Tap Kits Instructions

A Brief Guide

Skill Level: Intermediate

Installing a tap can take a couple of hours to half a day depending on the amount (if any) of pipework that needs to be done.

You will need basic plumbing and DIY skills.

Under current regulations, when you put in a new outdoor tap you have to fit an isolation valve and double check valve inside your home.

If you need to know more about the regulations, your water company or local council will be able to help.

Tools you will need for the job:

  • 7mm Masonry drill for use with the raw plugs.
  • 19mm Masonry drill, which is long enough to drill through the wall.
  • Adjustable spanner
  • Gland pliers/grips
  • Standard flat head screwdriver
  • Hacksaw or 15mm pipe slicer


1      : Turning off the water supply 

To turn off your water supply you will need to locate your isolation valve. This can be found on your cold water supply pipe, where your new garden tap is to be connected. Once located turn this off.

If there is no valve or you struggle to locate you will need to turn off your main stopcock. This will be fitted on to the pipework and normally be found either in the kitchen or where the mains water enters your house. 

If you are still struggling to locate the stopcock, another option to stop the water supply is to turn off the water company’s valve. This is found under the cover in your street or front garden. For this, you will need a special Jong-handled spanner, available from plumbers' merchants

Once the water supply is off, open the cold tap on your sink until the water stops running and the system is drained.

2: Drilling a hole through your external wall 

If you're installing a new tap you will need to bore a hole through your outside wall for the connecting pipework. It is easiest to make the new connection near an exposed cold water supply inside your house, i.e. near the kitchen sink or a washing machine connection. 

Position your outdoor tap at least 250mm above the damp-proof course. Mark the height for the tap on the outside wall, ensure that it is high enough above ground level for a watering can to be held underneath to fill.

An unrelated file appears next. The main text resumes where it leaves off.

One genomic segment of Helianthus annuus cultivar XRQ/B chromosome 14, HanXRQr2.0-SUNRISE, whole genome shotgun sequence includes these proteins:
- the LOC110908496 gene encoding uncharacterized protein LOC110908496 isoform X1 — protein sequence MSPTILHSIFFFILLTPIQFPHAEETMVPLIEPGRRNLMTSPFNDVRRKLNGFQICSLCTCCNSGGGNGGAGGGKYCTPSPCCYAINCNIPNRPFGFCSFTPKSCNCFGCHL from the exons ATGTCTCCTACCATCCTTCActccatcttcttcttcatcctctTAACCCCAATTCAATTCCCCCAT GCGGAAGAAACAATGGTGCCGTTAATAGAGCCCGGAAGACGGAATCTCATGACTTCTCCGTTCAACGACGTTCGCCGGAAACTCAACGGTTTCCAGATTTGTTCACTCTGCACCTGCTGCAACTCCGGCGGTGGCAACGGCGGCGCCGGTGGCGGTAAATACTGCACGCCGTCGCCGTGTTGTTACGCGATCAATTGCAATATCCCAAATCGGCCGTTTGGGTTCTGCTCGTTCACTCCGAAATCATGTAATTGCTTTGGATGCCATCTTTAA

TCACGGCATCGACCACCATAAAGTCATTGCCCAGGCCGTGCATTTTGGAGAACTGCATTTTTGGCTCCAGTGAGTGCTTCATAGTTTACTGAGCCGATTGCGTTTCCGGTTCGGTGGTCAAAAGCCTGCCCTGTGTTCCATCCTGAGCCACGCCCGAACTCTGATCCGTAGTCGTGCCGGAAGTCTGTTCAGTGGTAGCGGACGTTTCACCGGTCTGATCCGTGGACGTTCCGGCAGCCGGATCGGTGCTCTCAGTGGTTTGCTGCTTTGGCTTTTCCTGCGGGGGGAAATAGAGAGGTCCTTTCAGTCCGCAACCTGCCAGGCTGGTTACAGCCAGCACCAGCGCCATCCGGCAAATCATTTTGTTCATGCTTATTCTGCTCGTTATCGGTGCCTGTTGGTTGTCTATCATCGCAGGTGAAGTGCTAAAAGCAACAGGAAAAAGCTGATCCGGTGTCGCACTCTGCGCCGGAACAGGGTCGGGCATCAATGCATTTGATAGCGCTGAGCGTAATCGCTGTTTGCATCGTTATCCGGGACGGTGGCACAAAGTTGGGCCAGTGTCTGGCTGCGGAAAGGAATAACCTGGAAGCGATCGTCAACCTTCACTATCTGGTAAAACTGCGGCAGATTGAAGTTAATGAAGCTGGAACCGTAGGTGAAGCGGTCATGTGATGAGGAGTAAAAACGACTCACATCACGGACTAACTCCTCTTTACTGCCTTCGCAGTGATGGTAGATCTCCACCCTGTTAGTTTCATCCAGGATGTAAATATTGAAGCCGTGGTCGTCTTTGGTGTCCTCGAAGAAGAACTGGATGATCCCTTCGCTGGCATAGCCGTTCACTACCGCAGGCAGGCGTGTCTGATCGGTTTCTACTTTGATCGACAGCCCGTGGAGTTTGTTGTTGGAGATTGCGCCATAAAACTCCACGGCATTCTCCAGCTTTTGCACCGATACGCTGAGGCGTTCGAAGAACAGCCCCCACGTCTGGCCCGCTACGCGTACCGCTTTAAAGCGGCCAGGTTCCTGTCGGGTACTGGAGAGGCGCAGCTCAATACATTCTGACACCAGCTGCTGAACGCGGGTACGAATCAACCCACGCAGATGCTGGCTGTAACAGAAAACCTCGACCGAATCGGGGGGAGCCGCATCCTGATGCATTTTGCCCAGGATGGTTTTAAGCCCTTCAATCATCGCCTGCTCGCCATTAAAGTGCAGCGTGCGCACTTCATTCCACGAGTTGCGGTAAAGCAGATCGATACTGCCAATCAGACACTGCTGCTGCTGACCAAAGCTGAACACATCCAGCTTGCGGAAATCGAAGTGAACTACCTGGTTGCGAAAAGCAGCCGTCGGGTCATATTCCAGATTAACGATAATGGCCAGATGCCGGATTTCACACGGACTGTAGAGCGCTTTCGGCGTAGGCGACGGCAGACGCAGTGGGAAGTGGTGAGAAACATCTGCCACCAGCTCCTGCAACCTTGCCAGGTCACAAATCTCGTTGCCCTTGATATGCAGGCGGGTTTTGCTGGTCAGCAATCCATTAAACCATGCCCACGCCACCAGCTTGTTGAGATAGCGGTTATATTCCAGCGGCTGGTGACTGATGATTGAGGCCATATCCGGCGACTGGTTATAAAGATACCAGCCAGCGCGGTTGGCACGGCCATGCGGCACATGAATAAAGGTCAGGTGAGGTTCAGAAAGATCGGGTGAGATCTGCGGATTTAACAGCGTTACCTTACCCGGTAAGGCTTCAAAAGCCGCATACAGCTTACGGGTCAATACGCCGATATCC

Start by drilling a hole through the wall from the inside with a 17mm Masonry drill. First, it is best to drill with a small diameter bit all the way through the wall as a pilot hole. Take out the core bit regularly to clear the loosened masonry and let the drill bit cool down. 

Next, fit the Brass Tap to the flange using 8-10 turns of PTFE tape. This should only be HAND TIGHT. Do not use grips or adjustable spanner as there is a risk of splitting the flange.

Cover the open end of the flange copper pipe with tape to ensure debris does not enter the water system. 

Now insert the completed tap and flange into the pipe hole - ensure the Tap is upright. Mark the 3 screw holes and drill with the 7mm Masonry drill. Secure the tap and flange using the raw plugs and brass screws included in the kit.

3: Pipework for the outdoor tap 

With the water supply turned off, cut through the cold water pipe directly below the exit hole you’ve drilled in the wall, or as close as possible. Ensure that the distance between the copper pipe from the flange to the tee is smaller than the flexi hose provided.

Use a hacksaw or pipe slicer to do this and file the ends of the pipes smooth.

Remove enough pipe to fit a T-piece connector. Now slide a compression nut onto each piece of pipe followed by the olives. Push each end of the pipe into the fitting and tighten the compression nuts by hand. Use a pair of pliers to hold the body of the valve and tighten the compression nuts about three-quarters of a turn.

Turn the isolator value to the off position.

Next, turn on the water supply to check for leaks. Tighten the compression nuts a little further if you have to.

The t-piece connector in our tap kits act as an isolation valve required by Local Water authorities.

Remove the third compression nut and attach the supplied flexi hose. The other end of the flexi hose will attach to the other end of the flange.

Turn on the water supply and check for leaks.

4: Double check valves (yours is in your tap) 

Water regulations state you must fit a double check valve to your outside tap pipework. Double check valves stop water flowing back up a pipe the wrong way which prevents contaminated water entering your drinking water supply.

You can replace an existing outside tap with one that already has a double check valve.

Double check valves are installed in a similar way to Isolation valves. See 'Fitting an isolation valve' above.

Please note: During the winter months when there are cold spells, it is essential that you drain down your outside tap otherwise you risk the tap freezing and splitting.